Weightlifting: Turkey mourns death of 3-time Olympic gold medallist Naim 'Pocket Hercules' Suleymanoglu

A man holding a Turkish flag mourning on the portrait of Turkey's legendary three-time Olympic gold-medal winning weightlifter Naim Suleymanoglu in Istanbul on Nov 19, 2017. PHOTO: AFP

ISTANBUL (AFP) - Hundreds of mourners including his greatest sporting rival attended the funeral of Turkey's triple Olympic champion Naim Suleymanoglu on Sunday (Nov 19). Known as the 'Pocket Hercules' Suleymangolu, who won three straight Olympic weightlifting titles starting at the Seoul Games, died from liver failure last Saturday (Nov 18) aged 50.

His great rival and Greek Olympic silver medallist Valerios Leonidis was among the mourners, kissing the coffin as he passed by.

"I was so upset to hear of Naim's death. I have lost a great friend and the world has lost a great athlete, I can hardly believe he's dead," Leonidis told the Turkish daily Hurriyet.

Turkish sports minister Osman Askin Bak compared Suleymanoglu to some of today's sports stars.

"In the same way we evoke (Lionel) Messi, (Cristiano) Ronaldo or (Michel) Platini in football, in weightlifting, we think of the doyen, the master, the 'Pocket Hercules' Naim Suleymanoglu," he said.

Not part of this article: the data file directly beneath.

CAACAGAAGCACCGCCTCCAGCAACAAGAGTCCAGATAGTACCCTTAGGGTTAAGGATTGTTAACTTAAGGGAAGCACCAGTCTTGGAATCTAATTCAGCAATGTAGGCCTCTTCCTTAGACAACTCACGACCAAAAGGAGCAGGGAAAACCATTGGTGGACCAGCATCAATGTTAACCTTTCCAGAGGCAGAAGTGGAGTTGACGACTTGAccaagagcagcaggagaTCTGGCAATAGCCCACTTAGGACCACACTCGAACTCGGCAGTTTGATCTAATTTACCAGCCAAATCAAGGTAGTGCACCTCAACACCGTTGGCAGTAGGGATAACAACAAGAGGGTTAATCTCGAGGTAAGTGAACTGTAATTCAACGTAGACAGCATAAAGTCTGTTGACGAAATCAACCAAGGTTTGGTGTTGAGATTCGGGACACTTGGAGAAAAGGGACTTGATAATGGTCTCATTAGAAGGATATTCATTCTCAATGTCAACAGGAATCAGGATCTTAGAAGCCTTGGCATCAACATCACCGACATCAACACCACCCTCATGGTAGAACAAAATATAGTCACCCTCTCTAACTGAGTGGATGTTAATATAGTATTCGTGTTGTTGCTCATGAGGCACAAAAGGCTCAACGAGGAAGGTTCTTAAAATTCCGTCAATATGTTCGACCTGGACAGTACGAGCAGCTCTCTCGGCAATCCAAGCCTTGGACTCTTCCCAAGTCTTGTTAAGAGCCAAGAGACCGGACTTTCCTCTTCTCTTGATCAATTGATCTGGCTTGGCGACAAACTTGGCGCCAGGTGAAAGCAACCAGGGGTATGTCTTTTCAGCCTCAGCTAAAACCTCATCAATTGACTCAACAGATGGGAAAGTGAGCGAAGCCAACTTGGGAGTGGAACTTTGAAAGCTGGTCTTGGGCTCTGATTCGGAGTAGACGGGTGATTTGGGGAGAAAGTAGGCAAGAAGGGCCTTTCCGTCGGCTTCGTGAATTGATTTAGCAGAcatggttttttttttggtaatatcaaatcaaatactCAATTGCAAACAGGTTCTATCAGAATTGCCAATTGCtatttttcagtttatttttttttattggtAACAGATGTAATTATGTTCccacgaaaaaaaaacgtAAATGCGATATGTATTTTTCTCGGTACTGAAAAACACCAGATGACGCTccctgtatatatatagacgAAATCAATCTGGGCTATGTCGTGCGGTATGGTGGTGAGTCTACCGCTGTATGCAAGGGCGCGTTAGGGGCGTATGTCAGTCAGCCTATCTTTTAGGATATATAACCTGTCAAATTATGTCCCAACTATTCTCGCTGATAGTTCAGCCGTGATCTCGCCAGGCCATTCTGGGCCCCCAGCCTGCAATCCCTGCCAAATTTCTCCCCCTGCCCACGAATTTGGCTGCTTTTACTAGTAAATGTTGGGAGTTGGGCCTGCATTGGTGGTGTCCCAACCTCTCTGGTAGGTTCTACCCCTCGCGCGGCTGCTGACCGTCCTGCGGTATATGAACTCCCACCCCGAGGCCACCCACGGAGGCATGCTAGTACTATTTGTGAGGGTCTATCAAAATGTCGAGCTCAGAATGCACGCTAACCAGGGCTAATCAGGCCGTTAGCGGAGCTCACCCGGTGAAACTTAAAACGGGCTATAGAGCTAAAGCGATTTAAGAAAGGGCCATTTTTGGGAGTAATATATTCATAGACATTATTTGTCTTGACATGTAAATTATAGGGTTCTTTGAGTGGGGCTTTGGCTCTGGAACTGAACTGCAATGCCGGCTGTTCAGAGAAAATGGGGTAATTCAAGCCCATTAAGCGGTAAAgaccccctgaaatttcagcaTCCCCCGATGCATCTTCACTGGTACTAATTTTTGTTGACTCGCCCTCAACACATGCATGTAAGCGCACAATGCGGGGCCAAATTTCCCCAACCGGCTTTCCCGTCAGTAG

Suleymanoglu's exploits made him a national hero - he is regarded as one of the greatest sports personalities in the country's history.

Born in and originally competing for Bulgaria, he defected from the then-communist country in 1986, leaving a competition in Australia for London aboard the Turkish prime minister's jet, and receiving a hero's welcome when he subsequently arrived in Turkey.

President Recep Tayyip Erdogan, who had visited Suleymanoglu in hospital, expressed his condolences on live television.

Suleymanoglu is the only weightlifter to win gold medals at three different Olympic Games.

He was granted the Olympic Order by then IOC (International Olympic Committee) president Juan Antonio Samaranch in 2001.

His exploits in 1988 made him one of the stars of the Games and Time magazine put him on the cover of its Games issue with one arm aloft in triumph under the headline: "Everybody Wins".

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